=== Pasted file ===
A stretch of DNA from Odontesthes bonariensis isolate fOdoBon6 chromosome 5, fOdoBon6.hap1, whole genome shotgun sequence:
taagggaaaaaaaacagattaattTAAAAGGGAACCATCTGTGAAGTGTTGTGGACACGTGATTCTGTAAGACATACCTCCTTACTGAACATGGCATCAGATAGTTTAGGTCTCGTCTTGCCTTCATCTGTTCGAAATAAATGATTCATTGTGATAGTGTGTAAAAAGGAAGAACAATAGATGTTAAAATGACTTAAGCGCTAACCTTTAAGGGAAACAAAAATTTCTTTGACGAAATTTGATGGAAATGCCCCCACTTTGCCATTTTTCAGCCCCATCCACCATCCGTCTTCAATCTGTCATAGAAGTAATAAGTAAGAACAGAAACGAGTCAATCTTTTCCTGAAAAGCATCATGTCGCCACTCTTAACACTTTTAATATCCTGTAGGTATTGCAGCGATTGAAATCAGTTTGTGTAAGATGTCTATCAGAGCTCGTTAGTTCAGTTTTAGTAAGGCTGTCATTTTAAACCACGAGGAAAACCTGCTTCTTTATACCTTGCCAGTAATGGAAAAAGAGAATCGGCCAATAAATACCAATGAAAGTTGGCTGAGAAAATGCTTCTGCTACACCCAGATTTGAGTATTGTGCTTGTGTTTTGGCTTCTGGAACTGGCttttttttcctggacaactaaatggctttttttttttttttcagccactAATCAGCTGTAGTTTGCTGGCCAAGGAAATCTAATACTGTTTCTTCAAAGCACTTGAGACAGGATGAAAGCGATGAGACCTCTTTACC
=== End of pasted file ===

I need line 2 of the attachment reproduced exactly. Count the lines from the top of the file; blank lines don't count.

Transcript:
taagggaaaaaaaacagattaattTAAAAGGGAACCATCTGTGAAGTGTTGTGGACACGTGATTCTGTAAGACATACCTCCTTACTGAACATGGCATCAGATAGTTTAGGTCTCGTCTTGCCTTCATCTGTTCGAAATAAATGATTCATTGTGATAGTGTGTAAAAAGGAAGAACAATAGATGTTAAAATGACTTAAGCGCTAACCTTTAAGGGAAACAAAAATTTCTTTGACGAAATTTGATGGAAATGCCCCCACTTTGCCATTTTTCAGCCCCATCCACCATCCGTCTTCAATCTGTCATAGAAGTAATAAGTAAGAACAGAAACGAGTCAATCTTTTCCTGAAAAGCATCATGTCGCCACTCTTAACACTTTTAATATCCTGTAGGTATTGCAGCGATTGAAATCAGTTTGTGTAAGATGTCTATCAGAGCTCGTTAGTTCAGTTTTAGTAAGGCTGTCATTTTAAACCACGAGGAAAACCTGCTTCTTTATACCTTGCCAGTAATGGAAAAAGAGAATCGGCCAATAAATACCAATGAAAGTTGGCTGAGAAAATGCTTCTGCTACACCCAGATTTGAGTATTGTGCTTGTGTTTTGGCTTCTGGAACTGGCttttttttcctggacaactaaatggctttttttttttttttcagccactAATCAGCTGTAGTTTGCTGGCCAAGGAAATCTAATACTGTTTCTTCAAAGCACTTGAGACAGGATGAAAGCGATGAGACCTCTTTACC